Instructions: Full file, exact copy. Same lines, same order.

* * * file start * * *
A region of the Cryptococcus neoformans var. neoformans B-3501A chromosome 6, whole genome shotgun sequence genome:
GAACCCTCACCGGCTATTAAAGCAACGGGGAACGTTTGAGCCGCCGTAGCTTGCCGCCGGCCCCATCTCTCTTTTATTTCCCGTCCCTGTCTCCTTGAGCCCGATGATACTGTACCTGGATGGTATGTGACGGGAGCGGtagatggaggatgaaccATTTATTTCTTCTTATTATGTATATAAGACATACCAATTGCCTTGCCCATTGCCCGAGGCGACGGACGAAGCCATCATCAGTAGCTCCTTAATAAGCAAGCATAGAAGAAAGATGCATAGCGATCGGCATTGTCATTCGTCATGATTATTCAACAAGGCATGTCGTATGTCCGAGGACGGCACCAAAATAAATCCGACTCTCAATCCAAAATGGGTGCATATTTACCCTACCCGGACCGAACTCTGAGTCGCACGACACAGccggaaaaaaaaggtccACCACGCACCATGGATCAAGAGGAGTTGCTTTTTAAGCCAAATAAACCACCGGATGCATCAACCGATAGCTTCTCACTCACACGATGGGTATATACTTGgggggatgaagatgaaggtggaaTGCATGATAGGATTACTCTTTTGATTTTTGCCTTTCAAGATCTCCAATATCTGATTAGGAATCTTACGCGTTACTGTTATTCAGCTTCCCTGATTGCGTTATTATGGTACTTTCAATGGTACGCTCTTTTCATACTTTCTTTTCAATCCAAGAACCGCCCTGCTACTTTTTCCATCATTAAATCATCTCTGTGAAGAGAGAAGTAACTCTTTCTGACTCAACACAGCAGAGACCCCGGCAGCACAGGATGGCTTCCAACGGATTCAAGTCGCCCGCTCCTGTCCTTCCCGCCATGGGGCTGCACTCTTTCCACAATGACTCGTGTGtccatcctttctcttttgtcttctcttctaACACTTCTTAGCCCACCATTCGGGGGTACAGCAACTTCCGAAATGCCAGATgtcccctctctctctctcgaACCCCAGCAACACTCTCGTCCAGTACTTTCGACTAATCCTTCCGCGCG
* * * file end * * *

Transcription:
A region of the Cryptococcus neoformans var. neoformans B-3501A chromosome 6, whole genome shotgun sequence genome:
GAACCCTCACCGGCTATTAAAGCAACGGGGAACGTTTGAGCCGCCGTAGCTTGCCGCCGGCCCCATCTCTCTTTTATTTCCCGTCCCTGTCTCCTTGAGCCCGATGATACTGTACCTGGATGGTATGTGACGGGAGCGGtagatggaggatgaaccATTTATTTCTTCTTATTATGTATATAAGACATACCAATTGCCTTGCCCATTGCCCGAGGCGACGGACGAAGCCATCATCAGTAGCTCCTTAATAAGCAAGCATAGAAGAAAGATGCATAGCGATCGGCATTGTCATTCGTCATGATTATTCAACAAGGCATGTCGTATGTCCGAGGACGGCACCAAAATAAATCCGACTCTCAATCCAAAATGGGTGCATATTTACCCTACCCGGACCGAACTCTGAGTCGCACGACACAGccggaaaaaaaaggtccACCACGCACCATGGATCAAGAGGAGTTGCTTTTTAAGCCAAATAAACCACCGGATGCATCAACCGATAGCTTCTCACTCACACGATGGGTATATACTTGgggggatgaagatgaaggtggaaTGCATGATAGGATTACTCTTTTGATTTTTGCCTTTCAAGATCTCCAATATCTGATTAGGAATCTTACGCGTTACTGTTATTCAGCTTCCCTGATTGCGTTATTATGGTACTTTCAATGGTACGCTCTTTTCATACTTTCTTTTCAATCCAAGAACCGCCCTGCTACTTTTTCCATCATTAAATCATCTCTGTGAAGAGAGAAGTAACTCTTTCTGACTCAACACAGCAGAGACCCCGGCAGCACAGGATGGCTTCCAACGGATTCAAGTCGCCCGCTCCTGTCCTTCCCGCCATGGGGCTGCACTCTTTCCACAATGACTCGTGTGtccatcctttctcttttgtcttctcttctaACACTTCTTAGCCCACCATTCGGGGGTACAGCAACTTCCGAAATGCCAGATgtcccctctctctctctcgaACCCCAGCAACACTCTCGTCCAGTACTTTCGACTAATCCTTCCGCGCG